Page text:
Best's broader vision

European Cup: England's leading club expands horizons to join in the continental movement towards a universal game; Stephen Brenkley finds passing today's French test is the key to Harlequins' season
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In the case of Harlequins the critics have been unanimous. The superlatives being attached to their incisive, cavalier style of rugby have been - unlike the players naturally - falling over each other.

If the club were to imitate theatres and put extracts from the notices of their performances outside the Stoop the place would be littered with admiring descriptions. It would be impossible to walk a few feet without coming across "entertaining" and this would pale into insignificance alongside "rampant," "exhilarating" and "sumptuous."

Harlequins have been all of those things this season, often at one and the same time. Their record will undergo its severest examination so far in Brive, central France, today in the Heineken Cup against last year's runners-up in the French championship final. As has happened so frequently before, albeit in other sporting spheres, the true quality of England's leading team will be tested only by going into Europe. And it is in Europe that clubs are desperate to triumph, something Wasps and Bath have so far failed to do.

The Heineken competition (in only its second season, its first with English participation) may still have teething troubles. Crowds at matches in England have been sparse, the profile and significance of the event have both suffered from the lack of TV coverage in this country, this season's format was changed after the initial rules had been established with the result that the date and place of the final have still to be resolved. But Europe, runs the feeling, certainly at Harlequins, is where the future lies, so it is vital to make inroads there now.

"Brive are obviously extremely talented," Dick Best, the club's director of rugby, said. "We have watched them in several matches and had an enormous number of videos sent over of their performances by our spies in France. We will be as prepared as possible but we don't envisage an easy game. It will be testing and we want to to be tested."

This has not happened much so far this season. Harlequins have won all six of their domestic Courage League games, being stretched to any extent only in one, and both their previous Heineken ties, in Ulster where they were pushed most of the way and at home against Neath last weekend where they weren't pushed for any of it.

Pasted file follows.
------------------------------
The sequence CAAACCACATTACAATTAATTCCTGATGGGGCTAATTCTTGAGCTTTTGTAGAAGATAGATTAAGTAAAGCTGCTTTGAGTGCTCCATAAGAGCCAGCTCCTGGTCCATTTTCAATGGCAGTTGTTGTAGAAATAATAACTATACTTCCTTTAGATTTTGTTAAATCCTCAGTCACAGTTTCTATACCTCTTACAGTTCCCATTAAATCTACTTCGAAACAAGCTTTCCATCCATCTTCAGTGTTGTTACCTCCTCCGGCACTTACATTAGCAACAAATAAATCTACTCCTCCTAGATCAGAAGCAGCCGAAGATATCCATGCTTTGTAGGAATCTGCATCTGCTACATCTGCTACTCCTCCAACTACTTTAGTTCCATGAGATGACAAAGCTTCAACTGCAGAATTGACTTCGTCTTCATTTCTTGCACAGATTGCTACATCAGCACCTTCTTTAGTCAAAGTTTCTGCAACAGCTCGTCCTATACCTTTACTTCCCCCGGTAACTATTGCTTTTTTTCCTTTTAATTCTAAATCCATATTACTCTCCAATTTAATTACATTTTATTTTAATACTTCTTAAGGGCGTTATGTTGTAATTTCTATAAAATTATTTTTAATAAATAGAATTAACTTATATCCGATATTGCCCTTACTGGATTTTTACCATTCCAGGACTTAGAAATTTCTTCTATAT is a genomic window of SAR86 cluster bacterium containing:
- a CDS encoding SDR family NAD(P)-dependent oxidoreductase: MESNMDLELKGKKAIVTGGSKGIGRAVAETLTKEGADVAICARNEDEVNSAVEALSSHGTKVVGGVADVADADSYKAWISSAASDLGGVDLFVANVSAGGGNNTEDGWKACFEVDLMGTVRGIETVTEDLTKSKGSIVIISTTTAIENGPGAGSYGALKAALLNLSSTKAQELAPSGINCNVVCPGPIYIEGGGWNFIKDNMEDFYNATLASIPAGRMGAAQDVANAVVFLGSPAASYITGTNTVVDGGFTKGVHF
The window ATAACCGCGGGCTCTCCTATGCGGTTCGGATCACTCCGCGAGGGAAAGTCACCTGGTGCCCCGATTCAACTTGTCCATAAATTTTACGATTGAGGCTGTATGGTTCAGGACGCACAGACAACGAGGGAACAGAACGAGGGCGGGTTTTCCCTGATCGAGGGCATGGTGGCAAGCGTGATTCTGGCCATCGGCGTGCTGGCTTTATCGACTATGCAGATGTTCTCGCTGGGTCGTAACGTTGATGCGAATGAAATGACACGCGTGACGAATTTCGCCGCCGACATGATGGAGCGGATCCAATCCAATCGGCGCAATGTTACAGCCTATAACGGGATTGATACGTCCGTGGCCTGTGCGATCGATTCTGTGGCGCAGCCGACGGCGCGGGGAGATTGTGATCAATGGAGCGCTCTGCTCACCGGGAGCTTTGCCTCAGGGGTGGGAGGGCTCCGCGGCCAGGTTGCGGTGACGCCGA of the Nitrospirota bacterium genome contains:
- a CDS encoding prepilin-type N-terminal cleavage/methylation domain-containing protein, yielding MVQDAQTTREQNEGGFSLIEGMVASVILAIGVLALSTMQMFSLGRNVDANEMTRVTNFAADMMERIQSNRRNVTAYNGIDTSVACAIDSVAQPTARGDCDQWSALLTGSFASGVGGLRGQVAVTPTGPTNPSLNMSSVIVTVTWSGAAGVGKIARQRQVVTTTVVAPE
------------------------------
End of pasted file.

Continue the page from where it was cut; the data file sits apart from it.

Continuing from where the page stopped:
Today's match will almost certainly decide - Best is sure of it - who finishes first and second in Pool C of the competition. Victory will give the leading club a home tie in the quarter finals next month. This is not to be underestimated. Rugby players are still not accustomed to travelling long distances to matches and the European Rugby Cup, the tournament organisers, pay each club for only two nights' accommodation.

"It certainly isn't ideal and getting to Brive isn't easy at all," Best said. "There are no excuses but there are probably better ways to prepare than travelling by plane and then coach the day before the match. Soccer clubs don't tend to do it that way."

However it goes today, Harlequins will not betray their exciting principles. The professional game has merely seen them expand, with more resounding success, a method they used down most of the years when they were amateurs. Thus, the 15-man game continues and Best emphasised that they are committed to it. There will be one key positional change for the match. Will Carling, having been at outside-half for the past few weeks, will revert to centre, requiring Gary Connolly to switch to wing.

This probably won't matter. Carling should be more dangerous in his natural position, the magnificently percipient Connolly is dangerous anywhere. It is also likely that Carling will no longer have to undertake place- kicking duties, giving way to the more accomplished Paul Challinor (just in case 15-man rugby doesn't garner all the points required).

Best refused to be drawn on what mattered most in Harlequins' season, Courage or Heineken, ("we make our priority depending on what the next match is") but somehow gave the impression that he preferred the lager to the ale, like most good Europeans. "What we must avoid is doing what some of our soccer clubs have done in the past and falling between several stools."

A full house is guaranteed for today's clash, not least because European fever is already gripping France. Roger Pickering, ERC's tournament director, said he was not surprised by small crowds in England. In France, they were in the second season, they had the marketing right.

"For the pool stage I didn't expect anything else but I'll be disappointed if they don't improve for the knock-out stages," he said. Originally, the only knock-out stage was to have been the semi-finals but this was changed at the suggestion of broadcasters and sponsors. Pickering happily concedes this but said: "They don't control or organise the tournament, we do, but I think it is important to listen to the people who support you."

The final date will not be decided until after the quarter-finalists are decided at the earliest. By then Pickering also hopes to have an agreement for English television coverage in place, ITV having not taken up its option. "I can't say anything about it but I'm sure it will happen. And personally I'd like pool matches to be home and away next season. This is the future and we want English clubs to embrace it."